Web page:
NASA wrapped up one of its largest hurricane research efforts ever last week after nearly two months of flights that broke new ground in the study of tropical cyclones and delivered data that scientists will now be able to analyze for years to come.
NASA's six-week GRIP hurricane research mission nears conclusion with final flights of DC-8 flying laboratory and Global Hawk over Tropical Storm Matthew.
Hurricane Karl made landfall near Veracruz, Mexico on Friday, Sept. 17 and moved inland over Mexico's rugged terrain, which took the punch out of the storm.
Three of NASA's science aircraft completed successful coordinated flights over Hurricane Karl on Thursday, Sept. 16, in the southern Gulf of Mexico
NASA’s armada of research aircraft arrived at Hurricane Karl on Thursday, Sept. 16.
NASA DC-8 flying laboratory and unmanned long-endurance Global Hawk completed several flights over a tropical storm in the Caribbean Sept. 12-13 as part of the GRIP hurricane mission.
NASA DC-8 flying laboratory and unmanned long-endurance Global Hawk completed coordinated science flights over a tropical storm in the Caribbean Sept. 12 as part of the GRIP hurricane mission.
NASA science aircraft and scientists involved in the agency's GRIP hurricane research mission are slated to go aloft Sept. 12 to probe a developing storm over the Caribbean Sea.
NASA science aircraft are continuing to monitor tropical storms and potential hurricanes in the Atlantic Ocean as part of the agency’s GRIP hurricane research campaign.
Convergent flight paths of NASA's Global Hawk and DC-8 environmental science aircraft over Hurricane Earl on Sept. 2.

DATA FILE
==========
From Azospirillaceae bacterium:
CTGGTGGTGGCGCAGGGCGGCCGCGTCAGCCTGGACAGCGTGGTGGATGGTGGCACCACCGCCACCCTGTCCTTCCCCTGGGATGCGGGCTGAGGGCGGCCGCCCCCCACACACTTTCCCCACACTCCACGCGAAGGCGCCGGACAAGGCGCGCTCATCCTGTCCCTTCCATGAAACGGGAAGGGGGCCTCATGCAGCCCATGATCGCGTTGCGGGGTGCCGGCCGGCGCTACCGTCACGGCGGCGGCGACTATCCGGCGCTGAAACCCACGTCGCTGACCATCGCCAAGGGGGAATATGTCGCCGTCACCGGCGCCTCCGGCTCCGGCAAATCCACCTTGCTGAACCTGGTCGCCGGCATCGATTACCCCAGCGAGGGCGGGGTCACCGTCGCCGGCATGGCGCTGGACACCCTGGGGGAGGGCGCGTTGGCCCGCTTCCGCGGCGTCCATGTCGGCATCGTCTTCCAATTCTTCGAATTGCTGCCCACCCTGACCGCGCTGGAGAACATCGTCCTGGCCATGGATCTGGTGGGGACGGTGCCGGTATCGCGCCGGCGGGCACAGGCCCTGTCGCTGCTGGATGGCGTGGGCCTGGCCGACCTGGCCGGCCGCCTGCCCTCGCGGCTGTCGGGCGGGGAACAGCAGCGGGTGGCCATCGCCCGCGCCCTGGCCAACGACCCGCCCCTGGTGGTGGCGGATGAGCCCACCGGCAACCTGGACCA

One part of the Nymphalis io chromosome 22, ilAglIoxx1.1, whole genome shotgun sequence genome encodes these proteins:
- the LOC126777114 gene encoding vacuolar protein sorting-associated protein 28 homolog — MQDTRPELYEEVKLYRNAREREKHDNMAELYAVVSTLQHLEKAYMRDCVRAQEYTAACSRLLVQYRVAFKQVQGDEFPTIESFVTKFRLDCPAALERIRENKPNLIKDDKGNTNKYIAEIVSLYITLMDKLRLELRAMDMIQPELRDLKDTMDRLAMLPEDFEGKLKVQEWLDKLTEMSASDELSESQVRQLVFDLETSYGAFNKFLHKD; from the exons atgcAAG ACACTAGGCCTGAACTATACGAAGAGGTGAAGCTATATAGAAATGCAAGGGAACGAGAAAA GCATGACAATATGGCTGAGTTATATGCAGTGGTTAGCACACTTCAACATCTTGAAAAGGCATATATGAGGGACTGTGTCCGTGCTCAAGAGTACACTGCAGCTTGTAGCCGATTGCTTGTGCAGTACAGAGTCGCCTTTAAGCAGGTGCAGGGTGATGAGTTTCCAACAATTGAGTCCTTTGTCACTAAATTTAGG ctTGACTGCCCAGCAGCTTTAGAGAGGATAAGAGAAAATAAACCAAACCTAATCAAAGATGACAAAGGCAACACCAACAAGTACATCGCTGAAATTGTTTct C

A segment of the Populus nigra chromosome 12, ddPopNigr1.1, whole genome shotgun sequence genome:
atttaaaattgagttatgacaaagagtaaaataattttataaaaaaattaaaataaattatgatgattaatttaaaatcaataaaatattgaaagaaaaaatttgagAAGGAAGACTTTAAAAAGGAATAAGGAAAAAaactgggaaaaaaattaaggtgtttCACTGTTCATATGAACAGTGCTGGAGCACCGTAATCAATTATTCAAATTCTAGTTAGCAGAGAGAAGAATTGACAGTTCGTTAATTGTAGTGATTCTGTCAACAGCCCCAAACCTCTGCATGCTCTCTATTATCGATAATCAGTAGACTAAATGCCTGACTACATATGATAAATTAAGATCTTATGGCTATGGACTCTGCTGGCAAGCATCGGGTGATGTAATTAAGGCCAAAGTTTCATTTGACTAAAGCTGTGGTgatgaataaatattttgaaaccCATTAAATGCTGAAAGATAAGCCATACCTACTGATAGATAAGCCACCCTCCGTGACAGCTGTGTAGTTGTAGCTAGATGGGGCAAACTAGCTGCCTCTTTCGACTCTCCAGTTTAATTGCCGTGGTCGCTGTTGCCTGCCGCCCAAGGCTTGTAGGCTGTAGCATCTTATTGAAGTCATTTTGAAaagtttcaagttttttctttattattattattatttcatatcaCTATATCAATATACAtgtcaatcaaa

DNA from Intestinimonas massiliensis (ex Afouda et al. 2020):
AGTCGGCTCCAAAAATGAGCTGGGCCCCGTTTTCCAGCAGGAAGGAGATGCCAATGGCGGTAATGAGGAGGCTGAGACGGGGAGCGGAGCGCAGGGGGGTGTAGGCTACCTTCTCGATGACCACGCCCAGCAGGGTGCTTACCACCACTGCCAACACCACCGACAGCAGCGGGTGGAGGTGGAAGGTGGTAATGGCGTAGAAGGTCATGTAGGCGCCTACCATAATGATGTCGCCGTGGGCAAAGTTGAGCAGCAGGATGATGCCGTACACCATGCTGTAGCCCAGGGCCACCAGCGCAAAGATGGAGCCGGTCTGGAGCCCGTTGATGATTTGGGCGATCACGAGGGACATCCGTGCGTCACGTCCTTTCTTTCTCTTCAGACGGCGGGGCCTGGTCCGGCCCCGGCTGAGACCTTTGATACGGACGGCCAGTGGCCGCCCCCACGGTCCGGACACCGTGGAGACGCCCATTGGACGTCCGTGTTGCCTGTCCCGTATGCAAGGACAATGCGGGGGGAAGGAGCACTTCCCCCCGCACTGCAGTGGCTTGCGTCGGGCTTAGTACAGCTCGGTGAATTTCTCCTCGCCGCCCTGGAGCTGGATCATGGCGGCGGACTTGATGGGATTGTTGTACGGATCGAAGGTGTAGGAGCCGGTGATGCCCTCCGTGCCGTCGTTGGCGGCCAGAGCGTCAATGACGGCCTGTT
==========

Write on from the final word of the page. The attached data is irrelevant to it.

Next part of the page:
NASA completed a historic day for its hurricane research on Thursday as it put the Global Hawk over Earl, marking the first time the unmanned drone flew over a fully formed hurricane.
NASA science aircraft involved in the aerospace agency's GRIP mission are tracking the path and intensity of Hurricane Earl off the U.S. east coast.
Two advanced weather instruments from JPL are busy flying above Hurricane Earl, as NASA's field campaign to study how hurricanes form and intensify continues.
All three of NASA's environmental science aircraft involved in the aerospace agency's GRIP hurricane research campaign are tracking Earl.
This is a screen capture tracking NASA's DC-8 aircraft as it flew into Hurricane Earl on September 1 during NASA's Genesis and Rapid Intensification Processes (GRIP) Mission.
This photo of Hurricane Earl's eye was taken from the HDVis camera on the underside of the Global Hawk aircraft during the morning of Thursday, Sept. 2 at 13:05 UTC (9:05 a.m. EDT).
All three of NASA's environmental science aircraft involved in the aerospace agency's GRIP hurricane research campaign are in the air this week ...
NASA's Global Hawk drone aircraft flew through the heart of Tropical Storm Frank this past weekend.
The eye of Hurricane Earl in the Atlantic Ocean is seen from NASA’s DC-8 research aircraft, Monday, Aug. 30, 2010.
Two of NASA's environmental science aircraft were in the air this past weekend, flying hurricane-monitoring missions in connection with the aerospace agency's Genesis and Rapid Intensification Processes, or GRIP, campaign.
Scientists, graduate students and NASA flight crew took part in the first flight of the DC-8 aircraft in NASA's GRIP experiment on August 17.
The first flight of NASA's hurricane airborne research mission, GRIP, is being taken as a practice run for the many scientific instruments aboard.
Rain drops are fat and snowflakes are fluffy, but why does it matter in terms of predicting severe storms?
This summer, NASA researchers will fly a series of unique hurricane instruments over some of the world's fiercest storms.
Flying above tropical storms this summer, NASA's goal is nothing short of the ultimate goal for hurricane science: Understanding how they form.